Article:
Submitted by Terry Masek, SPHR, Human Resources Officer, Metropolitan Medical Laboratory, PLC
A Look Back on One of the Deadliest Natural Disasters in Human History
World War I claimed an estimated 16 million lives. The influenza epidemic that swept the world in 1918 killed an estimated 50 million people. It has been cited as the most devastating epidemic in recorded world history. One-fifth of the world’s population and one-quarter of the United States were attacked by this deadly virus. Within months, it had killed more people than any other illness known to man.
The plague emerged in two phases. In late spring of 1918, the first phase, known as the “three day fever,” appeared without warning. Few deaths were reported and victims recovered after a few days. But in August of 1918, when the second wave began, the virus had mutated into a much deadlier form. Some of the developments that helped to set the stage for the dark days to come have been attributed to the circumstances of World War I.
In civilian life, natural selection favors a mild strain. Those who got very ill stayed home, and the mildly ill individuals continued with their lives, preferentially spreading the mild strain. In the trenches of war in 1918, natural selection was reversed. Soldiers with a mild strain stayed where they were, while the severely ill were sent on crowded trains to crowded field hospitals, spreading the deadlier virus. The second wave of this plague began and a stronger version of the flu quickly spread around the world again.
Of the U.S. soldiers who died in Europe during World War I, half of them fell to the influenza virus and not to the enemy.
In order to maintain morale during World War I, wartime censors minimized the early reports of illness and mortality in Germany, Britain, France and the United States, but newspapers were free to report the epidemic’s effects in neutral Spain, where eight million people died, thus helping to give the pandemic the nickname Spanish Flu.
A Strong and Deadly Strain
Most influenza outbreaks disproportionately kill young, elderly or already weakened patients. In contrast, the 1918 pandemic predominately killed previously healthy young adults by causing a “cytokine storm,” which is an overreaction of the body’s immune system. The strong immune reactions of young adults ravaged their bodies, whereas the weaker immune systems of children and middle-aged adults resulted in fewer deaths among those groups.
Symptoms in 1918 were so unusual that initially influenza was misdiagnosed as dengue, cholera or typhoid. The majority of deaths were from bacterial pneumonia, a secondary infection caused by influenza, but the virus also killed people directly, causing massive hemorrhages and edema in the lung.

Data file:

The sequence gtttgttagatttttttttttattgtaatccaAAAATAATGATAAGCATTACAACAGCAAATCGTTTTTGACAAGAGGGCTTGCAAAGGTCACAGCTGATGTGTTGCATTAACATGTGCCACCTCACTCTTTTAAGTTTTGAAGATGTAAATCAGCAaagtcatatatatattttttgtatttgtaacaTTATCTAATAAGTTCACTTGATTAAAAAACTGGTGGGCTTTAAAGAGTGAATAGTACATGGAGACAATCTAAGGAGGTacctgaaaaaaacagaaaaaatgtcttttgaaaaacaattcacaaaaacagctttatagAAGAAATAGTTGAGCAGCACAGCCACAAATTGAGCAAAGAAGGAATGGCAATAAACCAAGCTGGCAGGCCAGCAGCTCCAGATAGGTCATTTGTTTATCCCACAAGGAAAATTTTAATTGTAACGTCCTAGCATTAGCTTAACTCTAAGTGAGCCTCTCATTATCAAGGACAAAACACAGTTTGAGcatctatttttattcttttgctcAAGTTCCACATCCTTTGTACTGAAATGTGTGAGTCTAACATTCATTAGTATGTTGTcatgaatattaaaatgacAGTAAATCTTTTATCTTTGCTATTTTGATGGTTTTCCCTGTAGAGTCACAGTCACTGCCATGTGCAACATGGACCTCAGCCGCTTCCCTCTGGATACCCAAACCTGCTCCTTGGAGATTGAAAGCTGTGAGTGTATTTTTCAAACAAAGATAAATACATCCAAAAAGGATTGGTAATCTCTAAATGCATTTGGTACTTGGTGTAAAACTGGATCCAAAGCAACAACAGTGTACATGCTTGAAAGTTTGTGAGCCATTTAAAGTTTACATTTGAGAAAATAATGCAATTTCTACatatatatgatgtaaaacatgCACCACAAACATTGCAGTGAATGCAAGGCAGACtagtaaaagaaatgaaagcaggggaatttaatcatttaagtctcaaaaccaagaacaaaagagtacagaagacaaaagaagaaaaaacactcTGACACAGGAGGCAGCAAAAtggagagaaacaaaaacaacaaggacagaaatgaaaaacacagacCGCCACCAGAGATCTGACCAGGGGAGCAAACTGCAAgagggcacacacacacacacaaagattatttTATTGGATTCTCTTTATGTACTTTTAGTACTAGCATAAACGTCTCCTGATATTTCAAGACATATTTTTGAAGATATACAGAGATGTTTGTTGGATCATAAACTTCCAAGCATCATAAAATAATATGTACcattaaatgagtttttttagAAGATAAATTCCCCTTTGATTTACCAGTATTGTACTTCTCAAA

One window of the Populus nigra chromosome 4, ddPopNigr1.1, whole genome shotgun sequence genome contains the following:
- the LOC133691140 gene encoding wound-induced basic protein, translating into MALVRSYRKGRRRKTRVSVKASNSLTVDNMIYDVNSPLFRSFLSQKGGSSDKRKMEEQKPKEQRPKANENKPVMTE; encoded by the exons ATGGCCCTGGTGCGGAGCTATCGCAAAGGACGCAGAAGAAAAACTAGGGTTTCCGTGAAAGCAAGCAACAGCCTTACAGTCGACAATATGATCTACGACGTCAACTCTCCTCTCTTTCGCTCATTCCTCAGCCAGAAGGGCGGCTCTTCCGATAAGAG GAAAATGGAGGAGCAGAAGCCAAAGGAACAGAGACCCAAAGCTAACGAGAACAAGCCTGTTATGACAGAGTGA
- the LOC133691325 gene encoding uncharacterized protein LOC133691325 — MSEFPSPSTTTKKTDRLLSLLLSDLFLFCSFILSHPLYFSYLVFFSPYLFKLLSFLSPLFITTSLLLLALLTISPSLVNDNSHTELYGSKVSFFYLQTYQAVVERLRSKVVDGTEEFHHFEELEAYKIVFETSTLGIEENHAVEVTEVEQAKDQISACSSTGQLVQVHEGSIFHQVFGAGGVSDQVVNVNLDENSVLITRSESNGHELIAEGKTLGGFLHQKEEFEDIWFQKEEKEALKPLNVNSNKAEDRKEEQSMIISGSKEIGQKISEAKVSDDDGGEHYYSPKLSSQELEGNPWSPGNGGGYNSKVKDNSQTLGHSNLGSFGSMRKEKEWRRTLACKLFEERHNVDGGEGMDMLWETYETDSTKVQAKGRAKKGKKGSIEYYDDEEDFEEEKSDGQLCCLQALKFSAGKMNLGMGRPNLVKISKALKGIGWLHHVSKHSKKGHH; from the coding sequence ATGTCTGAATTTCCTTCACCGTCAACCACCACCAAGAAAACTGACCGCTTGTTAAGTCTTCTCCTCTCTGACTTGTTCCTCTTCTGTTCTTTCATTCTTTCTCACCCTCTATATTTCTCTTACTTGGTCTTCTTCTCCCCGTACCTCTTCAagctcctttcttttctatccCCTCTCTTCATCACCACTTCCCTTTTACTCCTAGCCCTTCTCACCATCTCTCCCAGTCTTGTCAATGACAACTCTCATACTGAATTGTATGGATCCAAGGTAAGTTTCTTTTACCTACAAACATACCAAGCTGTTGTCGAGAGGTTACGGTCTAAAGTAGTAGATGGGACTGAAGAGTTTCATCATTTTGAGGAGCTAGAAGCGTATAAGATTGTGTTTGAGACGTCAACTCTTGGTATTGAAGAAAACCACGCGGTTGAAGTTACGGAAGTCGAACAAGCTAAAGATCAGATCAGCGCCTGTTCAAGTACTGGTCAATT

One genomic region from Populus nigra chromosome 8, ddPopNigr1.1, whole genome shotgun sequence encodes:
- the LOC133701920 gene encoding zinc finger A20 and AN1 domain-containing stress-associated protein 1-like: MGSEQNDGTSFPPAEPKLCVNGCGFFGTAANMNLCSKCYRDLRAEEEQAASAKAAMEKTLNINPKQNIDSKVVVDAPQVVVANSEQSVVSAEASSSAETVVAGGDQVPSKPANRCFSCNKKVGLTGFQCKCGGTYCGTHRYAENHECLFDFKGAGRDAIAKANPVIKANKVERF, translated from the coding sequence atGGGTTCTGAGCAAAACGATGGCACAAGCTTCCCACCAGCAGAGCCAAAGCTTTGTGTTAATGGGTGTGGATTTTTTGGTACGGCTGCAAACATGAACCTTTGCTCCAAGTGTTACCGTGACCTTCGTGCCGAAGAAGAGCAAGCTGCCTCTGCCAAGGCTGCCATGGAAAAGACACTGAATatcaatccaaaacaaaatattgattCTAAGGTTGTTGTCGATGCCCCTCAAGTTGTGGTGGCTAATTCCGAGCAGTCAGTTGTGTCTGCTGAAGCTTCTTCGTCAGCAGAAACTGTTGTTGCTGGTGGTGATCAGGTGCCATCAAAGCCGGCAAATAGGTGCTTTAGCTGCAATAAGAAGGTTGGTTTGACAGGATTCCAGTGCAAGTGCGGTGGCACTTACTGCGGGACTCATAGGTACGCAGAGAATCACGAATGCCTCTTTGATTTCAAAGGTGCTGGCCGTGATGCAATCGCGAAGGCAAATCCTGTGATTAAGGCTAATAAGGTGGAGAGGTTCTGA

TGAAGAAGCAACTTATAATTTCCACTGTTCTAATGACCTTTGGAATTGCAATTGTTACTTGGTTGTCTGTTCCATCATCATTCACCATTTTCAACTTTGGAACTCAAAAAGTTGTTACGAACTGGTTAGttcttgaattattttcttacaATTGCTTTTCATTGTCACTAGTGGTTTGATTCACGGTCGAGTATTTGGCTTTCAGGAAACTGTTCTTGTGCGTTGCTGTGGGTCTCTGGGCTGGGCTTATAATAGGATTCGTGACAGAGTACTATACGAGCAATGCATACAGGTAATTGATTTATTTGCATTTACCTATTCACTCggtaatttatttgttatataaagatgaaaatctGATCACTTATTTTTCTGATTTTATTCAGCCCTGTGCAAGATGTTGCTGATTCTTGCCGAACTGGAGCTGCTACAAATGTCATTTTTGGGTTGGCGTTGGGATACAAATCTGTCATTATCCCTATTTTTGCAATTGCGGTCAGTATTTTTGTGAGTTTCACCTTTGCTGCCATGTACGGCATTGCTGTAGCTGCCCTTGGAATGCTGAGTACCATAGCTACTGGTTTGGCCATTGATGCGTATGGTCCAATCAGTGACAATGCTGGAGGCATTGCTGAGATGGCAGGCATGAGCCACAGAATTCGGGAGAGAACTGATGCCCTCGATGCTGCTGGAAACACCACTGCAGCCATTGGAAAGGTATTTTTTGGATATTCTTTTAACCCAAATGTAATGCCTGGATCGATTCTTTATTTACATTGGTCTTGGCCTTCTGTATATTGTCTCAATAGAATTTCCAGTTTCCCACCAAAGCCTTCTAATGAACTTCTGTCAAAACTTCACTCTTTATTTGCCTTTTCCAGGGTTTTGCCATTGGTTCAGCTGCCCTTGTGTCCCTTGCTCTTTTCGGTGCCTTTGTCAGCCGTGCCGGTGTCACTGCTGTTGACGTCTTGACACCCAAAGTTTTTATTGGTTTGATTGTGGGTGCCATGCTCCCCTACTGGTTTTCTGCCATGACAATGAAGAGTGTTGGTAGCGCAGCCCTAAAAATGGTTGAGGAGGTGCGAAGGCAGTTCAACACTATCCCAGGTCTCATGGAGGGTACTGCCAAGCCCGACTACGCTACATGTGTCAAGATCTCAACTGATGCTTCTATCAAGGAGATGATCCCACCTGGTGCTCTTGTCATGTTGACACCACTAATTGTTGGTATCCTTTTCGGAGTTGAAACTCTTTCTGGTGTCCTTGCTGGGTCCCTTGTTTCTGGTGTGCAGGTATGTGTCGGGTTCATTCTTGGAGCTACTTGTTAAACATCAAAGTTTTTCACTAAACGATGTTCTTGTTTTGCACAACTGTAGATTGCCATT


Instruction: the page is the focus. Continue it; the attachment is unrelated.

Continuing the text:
This unusually severe disease killed up to 20 percent of those infected, as opposed to the usual flu epidemic mortality rate of 0.1 percent.
Life in America a Century Ago
During the early twentieth century, communicable diseases — that is diseases that can spread from person to person — were widespread. Influenza and pneumonia along with tuberculosis and gastrointestinal infections such as diarrhea killed Americans at an alarming rate, but non-communicable diseases such as cancer and heart disease also exacted a heavy toll.
High infant mortality also shortened life expectancy. In 1918, one in five American children did not live beyond their fifth birthday. Childhood diseases such as diphtheria, measles, scarlet fever and whooping cough contributed significantly to these high death rates.
Life expectancy in the United States today is 81 years for a woman and 76 years for a man. In 1918, life expectancy was 54 years for women and 53 years for men. Due to the impact of the influenza epidemic, the average life expectancy in this country dropped by 10-12 years.
A Killer Stalks the World
The disease killed in every corner of the globe. In the U.S., approximately 28 percent of the population suffered and 675,000 people died out of a total population of 105 million. The numbers were approximations because, in 1918, the Public Health Service didn’t recognize influenza as a reportable disease.
In October of 1918, Congress appropriated a million dollars for the Public Health Service to recruit and pay for additional doctors and nurses. The existing shortage of doctors and nurses, caused by the war, made it difficult to locate and hire qualified medical professionals. The virulence of the disease also meant that many doctors and nurses contracted influenza within days of being hired.